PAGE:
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Stonehenge's secret revealed at last. Maybe..


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#1    seeder

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Posted 26 October 2013 - 05:35 PM

And I reckon this proposed reason, is a fair one, as good as any so far Id say....

'Stonehenge's secret revealed at last': Ice Age man was drawn to nearby pools which never froze over

* Warm spring is just walking distance from the stones
* They explain why mesolithic settlers were in the area
* Post ice-age wildlife would have flocked to the water

The age-old secret of why Stonehenge was built where it was can now be revealed, according to historians.

The reason for the stone monument's location has remained one of the great unsolved mysteries of British prehistory, with no one theory accepted as correct.

But now a team of scientists working in Amesbury, a short distance from where the landmark sits on a hillside, believe the discovery of a warm water spring could be the key to solving the riddle.

Read more:
http://www.dailymail...froze-over.html


typos

Edited by seeder, 26 October 2013 - 05:41 PM.

The England team visited an orphanage in Brazil today. “It’s heartbreaking to see their sad little faces with no hope” .....said Jose, age 6.
It's not the depth of the rabbit hole that bugs me... It's all the rabbit poop you stumble over on your way down...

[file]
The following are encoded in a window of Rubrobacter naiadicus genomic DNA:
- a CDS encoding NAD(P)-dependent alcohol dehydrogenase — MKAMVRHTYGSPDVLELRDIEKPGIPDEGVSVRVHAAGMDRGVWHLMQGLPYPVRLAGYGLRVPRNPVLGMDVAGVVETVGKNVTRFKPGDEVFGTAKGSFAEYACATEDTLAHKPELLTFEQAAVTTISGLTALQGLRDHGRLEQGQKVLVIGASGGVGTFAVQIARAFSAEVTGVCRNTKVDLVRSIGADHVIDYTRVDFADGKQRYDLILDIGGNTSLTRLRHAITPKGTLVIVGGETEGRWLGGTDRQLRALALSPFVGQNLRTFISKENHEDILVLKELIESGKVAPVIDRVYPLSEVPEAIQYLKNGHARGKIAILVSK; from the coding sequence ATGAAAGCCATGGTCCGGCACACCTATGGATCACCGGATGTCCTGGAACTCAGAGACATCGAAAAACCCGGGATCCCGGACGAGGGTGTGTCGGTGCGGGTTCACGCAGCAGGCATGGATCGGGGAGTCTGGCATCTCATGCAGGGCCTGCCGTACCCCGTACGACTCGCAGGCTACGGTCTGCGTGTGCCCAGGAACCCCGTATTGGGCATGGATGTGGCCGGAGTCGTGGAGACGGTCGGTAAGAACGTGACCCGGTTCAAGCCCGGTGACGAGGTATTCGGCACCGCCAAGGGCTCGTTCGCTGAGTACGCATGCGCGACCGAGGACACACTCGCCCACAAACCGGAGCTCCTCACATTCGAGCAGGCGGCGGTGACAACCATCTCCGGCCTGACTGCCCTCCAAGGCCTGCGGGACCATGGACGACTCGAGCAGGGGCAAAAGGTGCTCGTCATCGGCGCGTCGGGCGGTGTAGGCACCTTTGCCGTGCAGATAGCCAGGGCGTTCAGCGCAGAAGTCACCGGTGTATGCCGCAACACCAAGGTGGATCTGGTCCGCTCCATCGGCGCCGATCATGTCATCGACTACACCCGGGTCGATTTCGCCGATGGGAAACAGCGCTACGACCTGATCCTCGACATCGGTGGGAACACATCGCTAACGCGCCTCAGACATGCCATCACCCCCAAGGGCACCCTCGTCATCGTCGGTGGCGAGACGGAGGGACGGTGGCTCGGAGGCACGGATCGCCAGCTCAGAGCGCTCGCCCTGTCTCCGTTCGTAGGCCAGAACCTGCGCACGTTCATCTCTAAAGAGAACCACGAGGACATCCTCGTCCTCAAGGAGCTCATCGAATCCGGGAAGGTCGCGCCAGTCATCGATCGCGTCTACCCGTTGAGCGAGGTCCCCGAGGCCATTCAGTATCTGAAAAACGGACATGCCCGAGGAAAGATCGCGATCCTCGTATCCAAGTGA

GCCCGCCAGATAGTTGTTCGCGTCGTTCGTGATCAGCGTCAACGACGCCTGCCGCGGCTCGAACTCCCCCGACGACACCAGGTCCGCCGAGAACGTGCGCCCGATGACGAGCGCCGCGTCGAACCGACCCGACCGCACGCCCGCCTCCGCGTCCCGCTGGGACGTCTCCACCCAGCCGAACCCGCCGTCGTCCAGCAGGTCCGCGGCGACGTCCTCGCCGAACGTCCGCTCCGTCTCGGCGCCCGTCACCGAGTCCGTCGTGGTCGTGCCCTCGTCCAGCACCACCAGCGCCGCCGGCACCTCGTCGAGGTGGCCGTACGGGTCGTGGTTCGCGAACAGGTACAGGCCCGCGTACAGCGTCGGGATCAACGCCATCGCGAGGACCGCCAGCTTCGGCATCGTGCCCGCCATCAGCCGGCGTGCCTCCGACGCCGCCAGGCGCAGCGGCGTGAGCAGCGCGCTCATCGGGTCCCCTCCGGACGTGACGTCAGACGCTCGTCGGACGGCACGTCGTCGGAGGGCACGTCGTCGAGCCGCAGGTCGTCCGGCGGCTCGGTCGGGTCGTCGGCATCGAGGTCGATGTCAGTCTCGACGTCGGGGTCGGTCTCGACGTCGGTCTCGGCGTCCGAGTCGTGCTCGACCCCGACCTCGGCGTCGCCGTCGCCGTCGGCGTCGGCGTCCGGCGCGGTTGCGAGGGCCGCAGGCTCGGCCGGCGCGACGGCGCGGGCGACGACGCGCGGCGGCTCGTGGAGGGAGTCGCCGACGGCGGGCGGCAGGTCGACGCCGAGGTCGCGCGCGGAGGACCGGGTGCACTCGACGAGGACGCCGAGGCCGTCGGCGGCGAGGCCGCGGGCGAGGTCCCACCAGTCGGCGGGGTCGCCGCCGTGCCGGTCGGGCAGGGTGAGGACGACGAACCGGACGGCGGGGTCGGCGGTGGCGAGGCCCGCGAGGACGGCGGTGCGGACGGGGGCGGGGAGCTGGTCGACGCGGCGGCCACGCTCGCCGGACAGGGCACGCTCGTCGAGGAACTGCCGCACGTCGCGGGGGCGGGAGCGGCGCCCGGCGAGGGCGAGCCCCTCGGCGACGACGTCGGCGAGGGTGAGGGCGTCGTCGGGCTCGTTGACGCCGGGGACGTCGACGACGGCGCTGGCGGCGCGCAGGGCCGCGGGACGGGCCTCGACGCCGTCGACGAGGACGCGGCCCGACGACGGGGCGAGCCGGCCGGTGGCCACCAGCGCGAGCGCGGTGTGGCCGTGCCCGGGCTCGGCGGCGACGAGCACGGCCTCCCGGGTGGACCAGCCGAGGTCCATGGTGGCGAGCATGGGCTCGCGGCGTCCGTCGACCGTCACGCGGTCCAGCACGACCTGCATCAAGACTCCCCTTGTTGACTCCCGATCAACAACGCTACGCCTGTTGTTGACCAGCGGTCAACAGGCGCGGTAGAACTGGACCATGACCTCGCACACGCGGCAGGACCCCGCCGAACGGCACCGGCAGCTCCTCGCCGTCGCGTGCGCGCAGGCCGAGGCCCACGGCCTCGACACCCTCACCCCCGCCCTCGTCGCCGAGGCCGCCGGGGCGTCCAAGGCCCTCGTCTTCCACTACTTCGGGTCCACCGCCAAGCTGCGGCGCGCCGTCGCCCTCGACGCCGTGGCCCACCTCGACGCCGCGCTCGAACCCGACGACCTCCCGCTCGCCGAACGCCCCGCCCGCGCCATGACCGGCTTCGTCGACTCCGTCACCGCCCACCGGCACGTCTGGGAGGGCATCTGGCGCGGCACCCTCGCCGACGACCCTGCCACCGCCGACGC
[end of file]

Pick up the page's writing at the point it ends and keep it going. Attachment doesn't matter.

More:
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#2    zoser

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Posted 26 October 2013 - 07:17 PM

What difference do these so called revelations make to anything?

The real mystery is how was it achieved and why?  Why did the builders chose two distinct types of stones?

The OP misses the point completely.

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#3    seaturtlehorsesnake

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Posted 26 October 2013 - 08:12 PM

I think that finding the reason stonehenge was built where it was to be quite worthwhile, actually.  Why is it so worthless to you?


#4    Ryu

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Posted 26 October 2013 - 08:18 PM

I would think, zoser, that part of the mystery does indeed lie not just in how it was built but why.

Anyways, the article is interesting but it doesn't really address the monument directly but only the local geography.

Still, to have open water in the winter IS still quite an advantage for all life. Imagine having game to hunt all year round.

Edited by Ryu, 26 October 2013 - 08:23 PM.


#5    jaylemurph

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Posted 26 October 2013 - 08:21 PM

Because there's no single bit of conclusive evidence linking the two? I mean, those pools didn't go anywhere. If the theory is that compelling, it would have occurred to /somebody/ else once in a millennia. Besides, there are other hot springs around the world, and they don't have crukking great temple complexes, so it's clearly not a direct causal link.

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Deeply venial

#6    taniwha

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Posted 26 October 2013 - 08:43 PM